This piece was written and first published at the end of 2020.
I wasn’t there for the assignation of Martin Luther King, the protests against the Vietnam War, or the tragedy of the Kent State shooting. Nor would I know how the events America has experienced recently compare to those instances in history. Still, it can’t help but feel like we’re living in this generation’s dark moment.
Right now the emotions are too high to think clearly on how we got to this point. Everyone is angry, disillusioned, and alienated. Still, despite the current zeitgeist, we’re eventually going to come back together as a nation—although it may be a difficult and hard-won process. Perhaps the best way to heal is to start with the common ground we share. We need to begin with celebrating the beliefs and values we all hold. No matter how divided and polarized we are, I think there is one thing we can agree on:
We all love Dolly Parton.
You can be a twenty-year old hipster who makes your own pickles or someone’s seventy-year-old aunt that still reads Harlequin novels and Dolly is probably still the one person you’d choose to spend an hour with if you could. She might be the most universally adored person on the planet, and more than that, probably deserves to be.
The daughter of a farmer, Dolly grew up as one of twelve children in a one-room cabin in Tennessee. Being “dirt poor,” the doctor who helped deliver her was paid with a sack of oatmeal. Today, Dolly’s net worth totals over $600 million, and her donation to Vanderbilt University is largely responsible for the Moderna coronavirus vaccine.
It’s easy to be charmed by Dolly’s “higher the hair, the closer to God” attitude. Her humbleness is refreshing in its sincerity, and even more remarkable when one stops to measure up all of her accomplishments. In addition to writing over 3,000 songs and being the first singer to record Top 20 country hits in seven straight decades, she has over 50 Grammy nominations and ten wins, as well as an embarrassment of riches in country music honors. She is also one of a few people who have at least one nomination from the Academy Awards, Grammy Awards, Tony Awards, and Emmy Awards. “Jolene” and “I Will Always Love You” are two of the biggest songs in the history of country and pop music. She wrote them both in the same day.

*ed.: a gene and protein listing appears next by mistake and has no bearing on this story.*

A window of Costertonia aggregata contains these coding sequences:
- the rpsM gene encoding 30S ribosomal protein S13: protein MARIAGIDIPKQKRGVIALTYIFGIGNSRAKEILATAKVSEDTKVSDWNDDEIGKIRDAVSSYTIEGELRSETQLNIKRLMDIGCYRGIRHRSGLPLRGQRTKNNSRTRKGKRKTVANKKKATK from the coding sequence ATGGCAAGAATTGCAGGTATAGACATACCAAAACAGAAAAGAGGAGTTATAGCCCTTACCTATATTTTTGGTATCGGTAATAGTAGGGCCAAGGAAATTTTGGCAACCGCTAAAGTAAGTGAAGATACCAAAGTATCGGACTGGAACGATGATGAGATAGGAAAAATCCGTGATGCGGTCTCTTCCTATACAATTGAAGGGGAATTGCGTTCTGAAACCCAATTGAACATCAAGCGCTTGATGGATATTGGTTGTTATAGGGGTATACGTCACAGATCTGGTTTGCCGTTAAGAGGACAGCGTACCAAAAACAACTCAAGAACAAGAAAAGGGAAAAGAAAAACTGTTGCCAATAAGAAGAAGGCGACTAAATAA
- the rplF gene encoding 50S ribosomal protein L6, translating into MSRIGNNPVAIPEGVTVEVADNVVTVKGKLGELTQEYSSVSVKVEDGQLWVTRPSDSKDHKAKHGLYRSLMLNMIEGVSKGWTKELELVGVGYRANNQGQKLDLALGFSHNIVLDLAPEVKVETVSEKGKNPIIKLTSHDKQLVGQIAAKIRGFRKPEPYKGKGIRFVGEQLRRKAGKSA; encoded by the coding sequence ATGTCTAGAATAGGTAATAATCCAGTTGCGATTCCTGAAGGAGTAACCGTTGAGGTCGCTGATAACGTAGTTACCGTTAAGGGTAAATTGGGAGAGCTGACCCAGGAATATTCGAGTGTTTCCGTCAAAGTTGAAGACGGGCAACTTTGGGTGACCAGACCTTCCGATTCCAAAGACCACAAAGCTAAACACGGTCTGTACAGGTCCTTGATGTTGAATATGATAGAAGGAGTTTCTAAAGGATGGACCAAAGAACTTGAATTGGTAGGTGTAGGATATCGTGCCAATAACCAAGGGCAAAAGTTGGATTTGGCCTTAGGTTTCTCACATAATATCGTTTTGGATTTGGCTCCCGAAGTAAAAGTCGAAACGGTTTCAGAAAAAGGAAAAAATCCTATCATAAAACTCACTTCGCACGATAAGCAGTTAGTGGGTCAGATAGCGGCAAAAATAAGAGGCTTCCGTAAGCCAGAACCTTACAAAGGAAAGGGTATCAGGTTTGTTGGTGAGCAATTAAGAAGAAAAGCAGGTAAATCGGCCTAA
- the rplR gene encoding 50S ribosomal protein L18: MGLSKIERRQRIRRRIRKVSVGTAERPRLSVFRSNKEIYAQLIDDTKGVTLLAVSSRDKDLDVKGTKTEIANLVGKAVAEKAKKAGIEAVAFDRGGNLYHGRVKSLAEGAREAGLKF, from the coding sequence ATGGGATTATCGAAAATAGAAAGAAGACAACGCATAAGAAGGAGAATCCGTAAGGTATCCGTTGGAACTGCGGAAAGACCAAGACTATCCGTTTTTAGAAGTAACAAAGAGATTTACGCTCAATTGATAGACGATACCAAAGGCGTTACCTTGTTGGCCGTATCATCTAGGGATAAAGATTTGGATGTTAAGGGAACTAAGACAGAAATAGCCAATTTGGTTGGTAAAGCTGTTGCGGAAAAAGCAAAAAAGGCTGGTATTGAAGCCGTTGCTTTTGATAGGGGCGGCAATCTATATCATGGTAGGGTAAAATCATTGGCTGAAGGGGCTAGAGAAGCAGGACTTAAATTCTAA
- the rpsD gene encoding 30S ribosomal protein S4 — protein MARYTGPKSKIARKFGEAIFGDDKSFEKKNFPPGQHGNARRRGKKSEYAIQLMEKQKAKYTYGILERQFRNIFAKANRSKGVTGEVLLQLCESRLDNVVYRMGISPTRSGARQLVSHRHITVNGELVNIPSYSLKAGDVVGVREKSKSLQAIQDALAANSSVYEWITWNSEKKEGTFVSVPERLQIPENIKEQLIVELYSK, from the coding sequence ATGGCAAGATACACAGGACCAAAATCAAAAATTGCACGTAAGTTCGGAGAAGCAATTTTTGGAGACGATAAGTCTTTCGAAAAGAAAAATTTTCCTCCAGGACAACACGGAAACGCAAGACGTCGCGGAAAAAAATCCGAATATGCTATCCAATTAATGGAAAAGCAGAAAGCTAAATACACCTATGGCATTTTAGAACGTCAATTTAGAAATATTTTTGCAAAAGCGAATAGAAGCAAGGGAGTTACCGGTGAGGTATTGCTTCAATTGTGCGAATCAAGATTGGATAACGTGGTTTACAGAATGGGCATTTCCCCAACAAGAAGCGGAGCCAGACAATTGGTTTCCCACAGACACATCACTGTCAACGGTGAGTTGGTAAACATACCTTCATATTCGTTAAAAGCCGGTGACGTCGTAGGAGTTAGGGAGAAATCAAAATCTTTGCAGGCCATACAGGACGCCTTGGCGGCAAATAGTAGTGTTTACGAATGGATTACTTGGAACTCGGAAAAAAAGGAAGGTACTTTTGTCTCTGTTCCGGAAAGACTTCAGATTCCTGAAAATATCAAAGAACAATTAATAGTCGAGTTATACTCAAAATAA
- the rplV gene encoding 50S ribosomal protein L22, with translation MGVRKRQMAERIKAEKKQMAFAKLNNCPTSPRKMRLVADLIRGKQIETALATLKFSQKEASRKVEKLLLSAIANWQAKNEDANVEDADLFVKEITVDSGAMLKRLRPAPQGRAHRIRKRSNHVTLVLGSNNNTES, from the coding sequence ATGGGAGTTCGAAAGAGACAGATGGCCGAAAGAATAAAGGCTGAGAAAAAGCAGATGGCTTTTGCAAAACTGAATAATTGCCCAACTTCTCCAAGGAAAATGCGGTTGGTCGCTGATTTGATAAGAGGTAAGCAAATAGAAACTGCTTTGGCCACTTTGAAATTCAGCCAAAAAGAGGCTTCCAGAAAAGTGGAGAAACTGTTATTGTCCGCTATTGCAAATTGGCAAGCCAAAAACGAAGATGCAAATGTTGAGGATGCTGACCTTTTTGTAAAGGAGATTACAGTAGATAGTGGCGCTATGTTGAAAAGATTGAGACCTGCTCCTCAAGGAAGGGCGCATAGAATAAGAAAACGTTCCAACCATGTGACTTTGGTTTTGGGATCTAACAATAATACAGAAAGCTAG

Despite all her success, Dolly has always been community minded. She built Dollywood in order invest to in her rural home area of Pigeon Forge, Tennessee. Her father was illiterate, and to honor him she created Dolly’s Imagination Library. To date, the project has sent more than 150 million books to children across the world, and is listed by her as one of her biggest accomplishments. Now, when the world needs her the most, she’s at the forefront of trying to end a pandemic. Being Dolly, it shouldn’t surprise us that her “heart just said, ‘go donate a million dollars to try find a cure’.”
Everything about Dolly is larger than life. She has over 300 wigs and (presumably) augmented breasts. She is often bejeweled, in high heels, and wearing a lot of makeup. (As she famously said herself, “it takes a lot of money to look this cheap”). However, you don’t get to where Dolly is by accident. She might be able to aw-shucks you out of the room, but she has always proven herself one step ahead of the game and an extremely intelligent businessperson. How else could she hold two Guinness World Records for the number of country music hits she made, and be more than halfway to making a billion dollars? In fact, there is probably only one thing in her life that she failed at: she entered a Dolly Parton look-a-like contest and lost.
By now we should have learned that no one is going to come along and save America. The 21st century isn’t made for heroes. We have to work together to fix our problems as a nation and see ourselves first as a diverse group of people instead of good guys and bad guys. Still, if there’s one person that can help us on the way, it’s probably going to be Dolly Parton. Let’s all take a moment to appreciate her together.
We’ll do well to take on Dolly’s attitude of openness and acceptance. She is equally comfortable at a drag show as a church revival. It’s hard to imagine Dolly Parton saying a bad word about anyone, irrespective of who they are. In the end, we can never be so different as to not all sing along to “9 to 5” or sit down to watch Steel Magnolias with each other one more time. By channeling our inner-Dolly we’re going to get through this and begin valuing each other, regardless of political opinions. As she said herself, “We cannot direct the wind, but we adjust the sails.”
This article appeared in a similar form in Progressive Dairyman.
Ryan Dennis is the author of the novel The Beasts They Turned Away.